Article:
They say “life is hard.”
I think that means something different to me at this season of my life than it used to. When I hear that now, the oxygen gets sucked out of the room. In those words, I hear: “Life is ONLY hard.”
When I tell myself to just accept that life is only hard, the small joys stop mattering to me. Because what the crap does it matter that bees buzz and lilac smells good and beautiful, complicated people walk this planet if life is only hard? I refuse to be placated by nuggets of good if really, at its core, life is just something to get through.
But I don’t believe that. I don’t believe life is just hard. I don’t believe that we’re all just waking up each day in a cloud of depression and drinking ourselves stupid each night just to keep on getting through this unfortunate curse that is being alive.
I believe in magic and hope and laughter and light. I believe in goodness and joy and love. And I believe that all of those things prevail.
I lived most of my thirty years loving life. Truly, delighting in being alive. Back then, the thought that “life is hard” seemed like a given. The thought didn’t cripple me because my desire to be alive was a constant. I could handle the hard because my core belief was that life was worth it.
I still believe that now. I just can’t feel it. I can’t feel that life is worth it.
“Tell me it’s going to be okay,” I said to someone recently. And then, tonight, I said the same thing to my therapist. “I don’t need life to be easy, I just need to be okay. I just need to know that I’m going to be okay and that things will get better. I need to know I won’t always feel this way. Tell me it’s going to be okay.”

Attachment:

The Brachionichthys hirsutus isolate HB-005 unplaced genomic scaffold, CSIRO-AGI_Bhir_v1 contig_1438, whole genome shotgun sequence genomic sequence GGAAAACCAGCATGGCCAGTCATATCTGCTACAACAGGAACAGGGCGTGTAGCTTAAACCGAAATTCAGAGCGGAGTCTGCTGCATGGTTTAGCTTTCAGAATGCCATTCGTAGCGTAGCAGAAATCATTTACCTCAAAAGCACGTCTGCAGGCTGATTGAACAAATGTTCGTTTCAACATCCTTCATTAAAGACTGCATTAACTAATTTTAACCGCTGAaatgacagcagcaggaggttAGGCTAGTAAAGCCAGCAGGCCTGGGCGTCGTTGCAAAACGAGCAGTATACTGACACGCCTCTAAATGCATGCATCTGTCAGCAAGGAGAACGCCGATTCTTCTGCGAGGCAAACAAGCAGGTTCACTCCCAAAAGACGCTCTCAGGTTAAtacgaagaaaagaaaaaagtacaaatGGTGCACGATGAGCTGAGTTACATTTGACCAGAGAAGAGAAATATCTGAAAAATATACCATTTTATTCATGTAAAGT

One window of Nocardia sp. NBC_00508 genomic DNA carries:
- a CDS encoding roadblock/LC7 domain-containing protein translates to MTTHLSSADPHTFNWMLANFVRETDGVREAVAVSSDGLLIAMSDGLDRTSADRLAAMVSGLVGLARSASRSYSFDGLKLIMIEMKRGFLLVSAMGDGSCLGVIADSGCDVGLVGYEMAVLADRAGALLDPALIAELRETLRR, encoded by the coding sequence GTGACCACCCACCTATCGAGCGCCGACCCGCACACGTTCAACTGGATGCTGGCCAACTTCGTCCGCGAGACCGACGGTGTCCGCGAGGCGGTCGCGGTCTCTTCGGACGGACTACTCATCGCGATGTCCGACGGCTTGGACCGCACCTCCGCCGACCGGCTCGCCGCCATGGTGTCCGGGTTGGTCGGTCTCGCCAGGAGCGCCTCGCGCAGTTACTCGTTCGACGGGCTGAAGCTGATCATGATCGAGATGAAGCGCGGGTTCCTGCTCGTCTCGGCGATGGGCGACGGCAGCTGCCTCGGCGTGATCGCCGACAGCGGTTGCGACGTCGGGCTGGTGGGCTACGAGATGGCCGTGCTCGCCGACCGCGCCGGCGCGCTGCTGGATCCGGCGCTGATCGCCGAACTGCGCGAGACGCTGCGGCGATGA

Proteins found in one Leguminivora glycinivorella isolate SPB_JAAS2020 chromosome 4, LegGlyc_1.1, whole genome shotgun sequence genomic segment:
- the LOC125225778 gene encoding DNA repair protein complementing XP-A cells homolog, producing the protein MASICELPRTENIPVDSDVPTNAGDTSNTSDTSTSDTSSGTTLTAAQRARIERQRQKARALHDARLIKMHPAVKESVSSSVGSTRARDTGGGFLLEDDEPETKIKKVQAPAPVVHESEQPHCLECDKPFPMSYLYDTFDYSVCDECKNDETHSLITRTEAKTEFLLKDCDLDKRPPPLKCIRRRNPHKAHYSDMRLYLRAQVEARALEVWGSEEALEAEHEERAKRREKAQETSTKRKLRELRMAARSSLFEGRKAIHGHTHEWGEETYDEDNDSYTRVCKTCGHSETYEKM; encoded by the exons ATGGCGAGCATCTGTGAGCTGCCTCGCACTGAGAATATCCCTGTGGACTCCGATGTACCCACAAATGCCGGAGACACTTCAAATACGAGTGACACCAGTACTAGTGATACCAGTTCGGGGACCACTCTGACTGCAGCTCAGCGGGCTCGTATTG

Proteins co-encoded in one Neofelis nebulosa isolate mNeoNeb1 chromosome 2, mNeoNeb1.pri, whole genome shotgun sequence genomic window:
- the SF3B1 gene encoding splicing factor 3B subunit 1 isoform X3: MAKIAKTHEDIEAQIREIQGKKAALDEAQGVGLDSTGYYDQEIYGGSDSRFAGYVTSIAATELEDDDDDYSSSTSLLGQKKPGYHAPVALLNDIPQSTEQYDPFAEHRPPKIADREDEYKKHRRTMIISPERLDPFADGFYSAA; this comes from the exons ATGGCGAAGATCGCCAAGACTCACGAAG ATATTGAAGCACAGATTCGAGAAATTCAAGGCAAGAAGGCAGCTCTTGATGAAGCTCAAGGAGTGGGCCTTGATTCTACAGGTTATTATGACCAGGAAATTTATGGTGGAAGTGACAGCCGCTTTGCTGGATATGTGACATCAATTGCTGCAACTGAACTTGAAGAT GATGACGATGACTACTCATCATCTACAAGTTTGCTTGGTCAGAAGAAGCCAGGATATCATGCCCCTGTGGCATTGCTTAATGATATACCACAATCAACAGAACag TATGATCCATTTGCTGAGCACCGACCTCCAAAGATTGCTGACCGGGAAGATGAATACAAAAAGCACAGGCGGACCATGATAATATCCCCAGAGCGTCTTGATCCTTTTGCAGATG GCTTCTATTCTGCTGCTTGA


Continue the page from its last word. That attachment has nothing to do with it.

I refuse to surrender to the “life is hard” mentality. I refuse to let that become the mantra of my mind, the thing to keep my feet on the ground and my heart subdued when life disappoints or fails to reflect the goodness I believe is inherent in it. Because I think if I just accept that, if I keep telling myself to suck it up and expect life to be hard, then I’ll stop expecting God to show up.
And I refuse to stop expecting God to show up.
I refuse to believe the enemy has more power here than God does.
Today my client and I were driving in silence, and out of nowhere he said: “You’ve just got to endure. Because life is really wonderful.”
“Do you really believe that?” I asked. “Do you feel like life is wonderful?”
“Yes,” he said. “I do.”
I do too.